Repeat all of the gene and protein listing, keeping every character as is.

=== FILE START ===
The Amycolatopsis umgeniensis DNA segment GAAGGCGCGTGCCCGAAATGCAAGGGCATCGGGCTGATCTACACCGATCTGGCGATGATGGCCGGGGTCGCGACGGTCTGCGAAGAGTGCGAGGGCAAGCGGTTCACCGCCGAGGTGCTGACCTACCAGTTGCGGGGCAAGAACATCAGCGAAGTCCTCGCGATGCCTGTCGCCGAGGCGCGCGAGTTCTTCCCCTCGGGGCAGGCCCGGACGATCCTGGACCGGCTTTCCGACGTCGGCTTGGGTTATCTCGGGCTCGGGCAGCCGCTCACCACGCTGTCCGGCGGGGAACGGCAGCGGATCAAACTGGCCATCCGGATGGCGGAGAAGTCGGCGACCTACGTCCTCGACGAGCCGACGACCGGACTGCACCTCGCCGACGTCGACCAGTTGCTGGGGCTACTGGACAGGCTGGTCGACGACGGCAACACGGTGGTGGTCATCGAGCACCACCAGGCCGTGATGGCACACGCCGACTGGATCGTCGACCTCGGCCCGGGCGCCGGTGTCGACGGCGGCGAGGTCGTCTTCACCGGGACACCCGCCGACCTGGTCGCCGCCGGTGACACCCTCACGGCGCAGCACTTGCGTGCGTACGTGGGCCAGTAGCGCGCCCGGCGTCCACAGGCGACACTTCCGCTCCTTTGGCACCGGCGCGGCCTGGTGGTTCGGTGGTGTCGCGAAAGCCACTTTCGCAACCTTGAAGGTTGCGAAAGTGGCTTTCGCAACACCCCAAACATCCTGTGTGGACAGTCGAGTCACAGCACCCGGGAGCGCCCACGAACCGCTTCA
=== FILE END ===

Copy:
The Amycolatopsis umgeniensis DNA segment GAAGGCGCGTGCCCGAAATGCAAGGGCATCGGGCTGATCTACACCGATCTGGCGATGATGGCCGGGGTCGCGACGGTCTGCGAAGAGTGCGAGGGCAAGCGGTTCACCGCCGAGGTGCTGACCTACCAGTTGCGGGGCAAGAACATCAGCGAAGTCCTCGCGATGCCTGTCGCCGAGGCGCGCGAGTTCTTCCCCTCGGGGCAGGCCCGGACGATCCTGGACCGGCTTTCCGACGTCGGCTTGGGTTATCTCGGGCTCGGGCAGCCGCTCACCACGCTGTCCGGCGGGGAACGGCAGCGGATCAAACTGGCCATCCGGATGGCGGAGAAGTCGGCGACCTACGTCCTCGACGAGCCGACGACCGGACTGCACCTCGCCGACGTCGACCAGTTGCTGGGGCTACTGGACAGGCTGGTCGACGACGGCAACACGGTGGTGGTCATCGAGCACCACCAGGCCGTGATGGCACACGCCGACTGGATCGTCGACCTCGGCCCGGGCGCCGGTGTCGACGGCGGCGAGGTCGTCTTCACCGGGACACCCGCCGACCTGGTCGCCGCCGGTGACACCCTCACGGCGCAGCACTTGCGTGCGTACGTGGGCCAGTAGCGCGCCCGGCGTCCACAGGCGACACTTCCGCTCCTTTGGCACCGGCGCGGCCTGGTGGTTCGGTGGTGTCGCGAAAGCCACTTTCGCAACCTTGAAGGTTGCGAAAGTGGCTTTCGCAACACCCCAAACATCCTGTGTGGACAGTCGAGTCACAGCACCCGGGAGCGCCCACGAACCGCTTCA